Brahma Sutras – According to Shankara 1-3-5
Topic 5 - The ‘small Ākāśa’ is Brahman
In the previous section the epithet ‘Highest Person,’ being generally used with reference to the Highest Brahman, was taken to mean that.
The opponent now follows this argument and wants to interpret the word ‘Ākāśa’ occurring in the texts to be taken up for discussion in this section, as ether, that being the ordinary meaning of the word.
दहर उत्तरेभ्यः ॥ १४ ॥
dahara uttarebhyaḥ || 14 ||
daharaḥ—Small; uttarebhyaḥ—because of subsequent texts.
14. The small (Ākāśa) (is Brahman) because of subsequent texts (which give ample indication to that effect).
“Now there is in this city of Brahman (the body) a small lotus-like palace (the heart), and in it a small Ākāśa. What exists within that small Ākāśa is to be sought, that is to be understood” (Chh. 8. 1. 1).
Here the ‘small Ākāśa’ is Brahman and does not mean ether, though it is the ordinary meaning of the word; nor does it mean the Jīva or individual soul, though there is the qualification ‘small’, which may show that it is a limited something. Why?
Because the characteristics of Brahman occur later on in the text, “As large as this (external) ether is, so large is that Ākāśa within the heart” (Chh. 8. 1. 3), which clearly shows it is not actually small.
Again Ākāśa cannot be compared with itself, nor can the limited individual soul be compared with the all-pervading ether. Therefore the two are precluded.
Then we have the characteristics of Brahman: “Both the earth and heaven are contained in it” (Ibid. 8. 1. 3), which shows that this Ākāśa is the support of the whole world. “It is the Self, free from sin, free from old age” etc. (Ibid. 8.1.5), all of which are distinctly qualities of the Highest Brahman.
गतिशब्दाभ्यां, तथा हि दृष्टं लिङ्गं च ॥ १५ ॥
gatiśabdābhyāṃ, tathā hi dṛṣṭaṃ liṅgaṃ ca || 15 ||
gatiśabdābhyām—From going and the word; tathā hi—likewise; dṛṣṭaṃ—it is seen; liṅgam—indicatory; ca—and.
15. The small Ākāśa (is Brahman) on account of going (into Brahman) and of the word (Brahmaloka); it (i.e. the individual soul’s going into Brahman) is likewise seen (from other Śruti texts); and (the daily going) is an indicatory sign (by which we can interpret the word Brahmaloka).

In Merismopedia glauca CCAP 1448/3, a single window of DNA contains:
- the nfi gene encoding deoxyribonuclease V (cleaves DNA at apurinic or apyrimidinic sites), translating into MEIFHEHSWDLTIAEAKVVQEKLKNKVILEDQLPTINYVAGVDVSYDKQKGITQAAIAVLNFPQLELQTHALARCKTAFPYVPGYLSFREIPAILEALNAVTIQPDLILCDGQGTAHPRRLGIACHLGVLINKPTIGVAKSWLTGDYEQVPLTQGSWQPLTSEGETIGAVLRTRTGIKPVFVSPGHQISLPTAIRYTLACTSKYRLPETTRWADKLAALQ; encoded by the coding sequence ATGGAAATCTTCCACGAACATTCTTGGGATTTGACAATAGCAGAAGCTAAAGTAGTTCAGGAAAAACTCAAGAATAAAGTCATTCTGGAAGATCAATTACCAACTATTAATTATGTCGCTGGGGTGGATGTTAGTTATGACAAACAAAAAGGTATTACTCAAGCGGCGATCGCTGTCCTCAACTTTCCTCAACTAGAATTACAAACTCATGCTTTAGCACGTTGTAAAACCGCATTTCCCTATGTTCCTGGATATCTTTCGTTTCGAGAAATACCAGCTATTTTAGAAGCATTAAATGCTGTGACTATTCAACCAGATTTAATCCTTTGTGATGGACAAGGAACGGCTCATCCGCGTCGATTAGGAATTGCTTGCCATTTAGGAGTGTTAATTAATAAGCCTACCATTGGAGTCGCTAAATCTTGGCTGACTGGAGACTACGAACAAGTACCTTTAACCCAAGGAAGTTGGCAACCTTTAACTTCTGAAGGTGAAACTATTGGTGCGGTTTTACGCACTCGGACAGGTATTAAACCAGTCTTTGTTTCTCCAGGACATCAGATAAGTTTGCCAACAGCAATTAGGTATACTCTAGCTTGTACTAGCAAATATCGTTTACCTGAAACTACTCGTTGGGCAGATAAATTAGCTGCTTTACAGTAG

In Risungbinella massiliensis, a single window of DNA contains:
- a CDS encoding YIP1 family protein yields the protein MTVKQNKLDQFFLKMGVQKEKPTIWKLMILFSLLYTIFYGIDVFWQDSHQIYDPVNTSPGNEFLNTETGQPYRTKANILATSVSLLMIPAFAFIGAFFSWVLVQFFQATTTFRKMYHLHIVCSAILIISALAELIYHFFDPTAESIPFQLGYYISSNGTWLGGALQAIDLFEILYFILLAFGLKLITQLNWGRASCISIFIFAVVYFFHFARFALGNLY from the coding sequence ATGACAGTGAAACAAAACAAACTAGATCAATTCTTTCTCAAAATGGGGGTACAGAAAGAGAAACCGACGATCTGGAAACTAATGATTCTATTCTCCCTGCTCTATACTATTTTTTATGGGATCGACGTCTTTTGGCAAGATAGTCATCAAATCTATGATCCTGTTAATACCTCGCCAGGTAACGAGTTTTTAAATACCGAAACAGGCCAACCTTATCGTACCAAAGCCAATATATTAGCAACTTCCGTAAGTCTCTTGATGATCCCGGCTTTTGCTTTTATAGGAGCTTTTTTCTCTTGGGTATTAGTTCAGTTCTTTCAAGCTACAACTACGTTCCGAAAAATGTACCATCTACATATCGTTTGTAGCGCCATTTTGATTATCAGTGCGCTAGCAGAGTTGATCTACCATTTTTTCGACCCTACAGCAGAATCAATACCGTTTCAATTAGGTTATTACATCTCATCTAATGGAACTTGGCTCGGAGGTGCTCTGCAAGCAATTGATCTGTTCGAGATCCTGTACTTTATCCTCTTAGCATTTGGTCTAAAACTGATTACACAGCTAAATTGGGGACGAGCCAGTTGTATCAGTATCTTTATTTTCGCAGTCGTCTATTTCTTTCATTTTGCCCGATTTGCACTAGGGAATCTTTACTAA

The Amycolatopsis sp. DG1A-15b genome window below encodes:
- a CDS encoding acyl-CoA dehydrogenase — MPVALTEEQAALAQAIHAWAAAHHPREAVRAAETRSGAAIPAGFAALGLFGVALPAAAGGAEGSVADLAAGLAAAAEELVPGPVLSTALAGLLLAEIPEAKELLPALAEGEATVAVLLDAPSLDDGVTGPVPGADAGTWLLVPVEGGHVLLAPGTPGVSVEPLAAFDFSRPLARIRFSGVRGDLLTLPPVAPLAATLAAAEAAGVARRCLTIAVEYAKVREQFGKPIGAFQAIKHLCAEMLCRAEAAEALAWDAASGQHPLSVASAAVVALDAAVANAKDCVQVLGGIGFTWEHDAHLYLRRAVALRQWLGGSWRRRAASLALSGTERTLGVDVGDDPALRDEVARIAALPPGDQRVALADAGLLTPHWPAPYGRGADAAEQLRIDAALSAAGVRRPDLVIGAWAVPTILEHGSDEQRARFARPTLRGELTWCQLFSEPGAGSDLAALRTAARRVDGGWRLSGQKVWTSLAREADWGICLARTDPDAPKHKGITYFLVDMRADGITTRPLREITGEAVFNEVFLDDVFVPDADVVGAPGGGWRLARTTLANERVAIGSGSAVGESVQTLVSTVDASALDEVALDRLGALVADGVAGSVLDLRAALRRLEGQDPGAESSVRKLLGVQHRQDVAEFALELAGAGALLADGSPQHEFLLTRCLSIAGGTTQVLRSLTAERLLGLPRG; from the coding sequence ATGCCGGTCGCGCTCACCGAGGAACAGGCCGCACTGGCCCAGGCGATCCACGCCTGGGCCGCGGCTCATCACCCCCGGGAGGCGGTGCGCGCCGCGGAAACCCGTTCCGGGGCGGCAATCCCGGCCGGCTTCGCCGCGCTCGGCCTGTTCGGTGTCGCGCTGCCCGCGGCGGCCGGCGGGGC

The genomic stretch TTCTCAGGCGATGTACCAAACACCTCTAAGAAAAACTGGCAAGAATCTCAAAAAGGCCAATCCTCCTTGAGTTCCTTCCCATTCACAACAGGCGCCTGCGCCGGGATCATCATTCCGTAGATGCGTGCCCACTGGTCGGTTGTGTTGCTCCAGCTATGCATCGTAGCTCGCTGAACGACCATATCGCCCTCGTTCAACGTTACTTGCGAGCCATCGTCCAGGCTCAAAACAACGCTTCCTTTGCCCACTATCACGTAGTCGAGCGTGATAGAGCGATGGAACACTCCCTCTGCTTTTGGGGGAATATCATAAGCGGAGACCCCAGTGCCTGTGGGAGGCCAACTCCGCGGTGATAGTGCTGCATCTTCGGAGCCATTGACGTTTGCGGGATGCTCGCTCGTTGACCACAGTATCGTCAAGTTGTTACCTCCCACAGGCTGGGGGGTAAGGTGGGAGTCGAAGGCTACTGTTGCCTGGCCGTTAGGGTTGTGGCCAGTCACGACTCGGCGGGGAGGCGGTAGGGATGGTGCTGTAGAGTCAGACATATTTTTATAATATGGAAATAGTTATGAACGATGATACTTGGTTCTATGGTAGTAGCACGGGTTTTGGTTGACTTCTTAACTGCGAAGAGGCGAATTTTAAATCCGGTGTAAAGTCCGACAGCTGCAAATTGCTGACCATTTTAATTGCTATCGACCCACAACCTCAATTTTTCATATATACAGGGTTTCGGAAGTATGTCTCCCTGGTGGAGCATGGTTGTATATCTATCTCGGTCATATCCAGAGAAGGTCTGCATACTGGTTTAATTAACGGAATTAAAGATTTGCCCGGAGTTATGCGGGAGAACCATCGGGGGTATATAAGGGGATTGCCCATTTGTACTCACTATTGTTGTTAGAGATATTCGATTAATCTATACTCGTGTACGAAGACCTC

This Sutra gives further reasons that the ‘small Ākāśa’ is Brahman.
“All these creatures day after day go into this Brahmaloka (i.e. they are merged in Brahman while fast asleep) and yet do not discover it” etc. (Chh. 8. 3. 2).
This text shows that in deep sleep all Jīvas go daily into the ‘small Ākāśa’, called here Brahmaloka (the world of Brahman), thus showing that the ‘small Ākāśa’ is Brahman.
In other Śruti texts also we find that this going of the individual soul into Brahman in deep sleep is mentioned : “He becomes united with the Real (Sat), he is merged in his own self” (Chh. 0. 8. 1).
The word ‘Brahmaloka’ is to be interpreted as Brahman Itself, and not as the world of Brahma, because of the indicatory sign in the text where it is said that the soul goes to this world every day, for it is not possible to go to the world of Brahma every day.
धृतेश्च, महिम्नोऽस्यास्मिन्नुपलब्धेः ॥ १६ ॥
dhṛteśca, mahimno'syāsminnupalabdheḥ || 16 ||
dhṛteḥ—On account of the supporting (of the world by the Ākāśa); ca—moreover; asya mahimnaḥ—this greatness; asmin—in Brahman; upalabdheḥ—being seen.
16. Moreover on account of the supporting (of the world by the small Ākāśa it is Brahman) for this greatness is seen in this (Brahman only from other scriptural texts).
“That Self is a bank, a limiting support, so that these worlds may not get confounded”, (Chh. 8. 4. 1)
—in which text is seen the glory of the ‘small Ākāśa’ by way of holding the worlds asunder.
It is learnt beyond doubt from other texts that this greatness of supporting belongs to Brahman alone:
“Under the mighty rule of that Immutable (Akṣara), O Gārgī, the sun and moon are held in their positions” (Brih. 3. 8. 9).
See also Ibid. 4. 4. 22.
प्रसिद्धेश्च ॥ १७ ॥
prasiddheśca || 17 ||
prasiddheḥ—Because of the well-known (meaning); ca—also.
17. Also because of the well-known meaning (of Ākāśa as Brahman the ‘small Ākāśa’ is Brahman).